Since just there you have not, or at any rate have not expressed, any regret for the very real and conscious unpleasantness on your part, until further notice I shall take it that you do not consider such behaviour improper. But you may wish to consider the alternative I suggested in the first paragraph above, of extending the benefit of the doubt and abstaining from throwing oil on troubled flames.

                • Coup de gras was a careless, actually lazy mistake. I knew it was wrong, meant to check it and got distracted, and anyway, if I use foreign language terms, I have to check them twice—I make mistakes with the language I speak.

                  I was cranky, essentially. By sheer coincidence, your comment dovetailed with two other comments from regular readers that I regarded as similarly aggravating, especially after fencing with the web-shaming fans all day. I was already in slap-down mode, and over-reacted.

                  • I don’t know Jack, there’s not alot of ways to interpret “to be disinterested (look it up)”.

                    I think your initial reaction to it being a snide comment, especially in the context of the comment maker and his history of smug smart-assery here.

                    When our kids constantly ask us to define things for them, we get to the point of telling them “look it up”. You, an adult, already know how to look things up and don’t need a child-oriented admonishment. I just think ole PM Lawrence is actif incredulous because he doesn’t like being called out for his nearly consistent know -it-all snark.

                    • Since you like it blunt, but I can’t resist putting it as a question rather than an accusation before I have all my facts together, isn’t that smart arse and snide? (And, yes, I am willing to listen to anything that says otherwise, rather than interpreting any attempt as further evidence against.)

                      Despite my inclinations, I will try to be blunt. You just accused me of a “history of smug smart-assery here” – but what you actually have is a history of me doing same thing before as I did just now, and it is a circular argument to take what I did before as a “history of smug smart-assery here” and use it to buttress a claim of that now, instead of accepting that it has been the same thing all along, but not that thing. It has been my putting my foot in your sensitivities, by doing the very things I meant to avoid that with.

                      So you can fairly and justly accuse me of clumsiness, but you are a smug smart-arse to precisely the extent that you can only believe – or claim to believe – that, rather than clumsiness, of me.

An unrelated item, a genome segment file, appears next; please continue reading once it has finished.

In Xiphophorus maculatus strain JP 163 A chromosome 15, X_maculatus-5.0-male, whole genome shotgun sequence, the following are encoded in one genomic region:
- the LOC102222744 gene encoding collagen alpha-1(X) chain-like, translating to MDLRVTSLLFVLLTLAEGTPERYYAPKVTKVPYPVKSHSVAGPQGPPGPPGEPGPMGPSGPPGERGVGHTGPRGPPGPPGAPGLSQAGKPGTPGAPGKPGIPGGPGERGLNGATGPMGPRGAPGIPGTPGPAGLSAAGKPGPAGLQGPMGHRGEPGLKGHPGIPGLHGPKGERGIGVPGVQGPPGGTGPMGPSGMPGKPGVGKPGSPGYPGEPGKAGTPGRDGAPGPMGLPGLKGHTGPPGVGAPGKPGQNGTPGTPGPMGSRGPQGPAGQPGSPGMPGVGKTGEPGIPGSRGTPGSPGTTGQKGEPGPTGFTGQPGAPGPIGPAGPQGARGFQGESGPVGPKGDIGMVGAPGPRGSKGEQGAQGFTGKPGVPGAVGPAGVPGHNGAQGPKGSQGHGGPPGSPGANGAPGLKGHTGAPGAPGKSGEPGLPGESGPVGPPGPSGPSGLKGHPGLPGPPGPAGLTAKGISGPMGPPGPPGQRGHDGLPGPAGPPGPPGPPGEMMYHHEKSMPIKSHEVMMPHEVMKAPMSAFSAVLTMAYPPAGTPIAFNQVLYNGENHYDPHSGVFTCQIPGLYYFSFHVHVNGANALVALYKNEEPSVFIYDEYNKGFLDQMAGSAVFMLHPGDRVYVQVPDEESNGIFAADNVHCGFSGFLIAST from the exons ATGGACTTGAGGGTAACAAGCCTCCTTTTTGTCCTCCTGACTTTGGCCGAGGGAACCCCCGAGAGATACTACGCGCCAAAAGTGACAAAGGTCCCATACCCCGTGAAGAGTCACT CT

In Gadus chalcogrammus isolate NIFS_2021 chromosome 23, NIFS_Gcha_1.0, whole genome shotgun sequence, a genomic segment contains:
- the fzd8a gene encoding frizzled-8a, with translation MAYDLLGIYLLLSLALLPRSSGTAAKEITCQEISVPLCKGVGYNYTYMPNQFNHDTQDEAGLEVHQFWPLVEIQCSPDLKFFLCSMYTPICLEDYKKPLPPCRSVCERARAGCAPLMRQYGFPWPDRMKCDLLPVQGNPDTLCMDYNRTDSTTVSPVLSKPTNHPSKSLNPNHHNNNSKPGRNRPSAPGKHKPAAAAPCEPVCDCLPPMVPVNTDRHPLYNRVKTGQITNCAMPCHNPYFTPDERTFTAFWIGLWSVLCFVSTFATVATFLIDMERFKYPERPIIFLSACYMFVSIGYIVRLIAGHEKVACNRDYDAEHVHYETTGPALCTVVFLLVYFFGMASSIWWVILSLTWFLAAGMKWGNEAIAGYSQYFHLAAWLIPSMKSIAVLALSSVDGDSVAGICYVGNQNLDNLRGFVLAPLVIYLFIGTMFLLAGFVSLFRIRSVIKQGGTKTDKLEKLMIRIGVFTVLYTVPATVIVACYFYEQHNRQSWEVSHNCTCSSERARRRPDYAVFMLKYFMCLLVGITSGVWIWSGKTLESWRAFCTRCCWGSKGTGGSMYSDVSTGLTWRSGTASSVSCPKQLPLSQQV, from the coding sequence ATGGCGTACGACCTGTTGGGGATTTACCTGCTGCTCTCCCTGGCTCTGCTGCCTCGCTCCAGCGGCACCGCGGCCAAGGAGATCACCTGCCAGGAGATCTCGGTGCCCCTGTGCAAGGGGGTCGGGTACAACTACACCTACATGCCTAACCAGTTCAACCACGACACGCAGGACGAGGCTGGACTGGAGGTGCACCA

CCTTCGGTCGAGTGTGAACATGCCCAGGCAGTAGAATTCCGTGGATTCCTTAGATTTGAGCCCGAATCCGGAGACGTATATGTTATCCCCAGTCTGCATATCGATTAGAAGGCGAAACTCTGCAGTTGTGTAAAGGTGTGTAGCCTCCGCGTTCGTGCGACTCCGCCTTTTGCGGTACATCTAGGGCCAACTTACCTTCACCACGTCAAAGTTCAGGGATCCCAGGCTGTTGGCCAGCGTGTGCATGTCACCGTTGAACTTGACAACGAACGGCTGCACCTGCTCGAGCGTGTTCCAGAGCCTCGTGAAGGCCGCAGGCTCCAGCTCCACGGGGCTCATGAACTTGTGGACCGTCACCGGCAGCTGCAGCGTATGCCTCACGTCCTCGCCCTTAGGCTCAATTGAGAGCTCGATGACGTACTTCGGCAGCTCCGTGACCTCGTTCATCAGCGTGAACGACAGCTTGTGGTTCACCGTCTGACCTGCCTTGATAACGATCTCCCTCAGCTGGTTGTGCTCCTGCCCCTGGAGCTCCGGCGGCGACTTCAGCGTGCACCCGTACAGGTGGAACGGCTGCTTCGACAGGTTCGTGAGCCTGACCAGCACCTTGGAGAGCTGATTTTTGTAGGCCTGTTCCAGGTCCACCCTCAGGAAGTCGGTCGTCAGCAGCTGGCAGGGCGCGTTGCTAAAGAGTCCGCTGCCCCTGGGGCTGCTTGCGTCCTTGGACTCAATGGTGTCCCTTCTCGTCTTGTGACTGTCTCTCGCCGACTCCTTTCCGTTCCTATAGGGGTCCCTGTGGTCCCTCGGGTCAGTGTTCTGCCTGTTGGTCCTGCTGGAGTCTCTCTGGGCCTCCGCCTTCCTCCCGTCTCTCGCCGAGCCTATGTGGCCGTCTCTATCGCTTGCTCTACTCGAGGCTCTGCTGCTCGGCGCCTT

And of course I was being consistent. I thought that it would be better, safer and more diplomatic to hedge my bets rather than accusing you of snideness, or JM of stupidity. Instead, I raised the issue and listened to your response.

                      But now I see that you are a smart-arse who refuses to entertain an explanation, which is worse than disagreeing with it, and he is (by his own admission) capable of putting up something wrong even when he knows it is wrong, so that I was quite correct to guess that he might have screwed up about “uninteresting” rather than guess that he must have meant the right thing since a wrong thing is wrong.

                      So, what the bloody hell are you complaining about, other than the fact that I held off rather than slam people right off the bat? Don’t accuse me of snideness, when it is – as I have bloody told you – just me holding off, and don’t try to back your spurious accusations of snideness with a claim of a history that rests on the very same things that you are seeking to prove.

                      Oh, and if you wish to check that I might genuinely want to get at the truth safely, consider that I posted http://ludostories.com/2014/01/26/january-26-sunday-mailbag/#comment-429 over two days ago, to try to get constructive feedback from people who hadn’t already closed their minds like you, well before your own snide (yes, snide) remarks about me just there. I am acting in good faith; can you say the same without condemning yourself in the attempt? The only way I can see you doing that is, if you are too clumsy to know what you are doing, just how offensive you are being – but I don’t see you being self-aware enough to realise it, even if it were true.

                    • You, JM, should know better than to present yourself as accepting an explanation and then to turn around and make out that your original accusations were accurate all along. Unless you are as variable as water, that is at best inconsistent and at worst consciously hypocritical. For more and better particulars of what I really am and what I really am trying for, read what I have written. If you want to discuss it, perhaps even to make constructive suggestions, feel free – but don’t think you are helping by running around poisoning the waters like that (yes, you might not have realised that’s what that is, but you like blunt, right?).

                    • I don’t know how you can read it that way at all. You have a strong tendency to the pedantic and are intellectually a showboater. Some of my best friends are this way—arguably my best friend, who only deigns to weigh in here when he can display his stunning knowledge of quotations, is. I’m not accusing you of anything, and by writing “I know” I should not be required to be taken as endorsing every aspect of Tex’s characterization or its tone. Yes, you are often snide, (as am I, more than I should be), I accept that as a mostly insignificant flaw in a positive package, and I should not be as annoyed as I was with the “Look it up” comment–which is in fact the aspect of Tex’s comment I was agreeing with.

                      “Fish gotta swim and birds gotta fly,” and I assume you know the reference, is not poisoning the waters. To the contrary, it’s a pass. It says, “Go ahead, be yourself: I’m through worrying about this in your case.”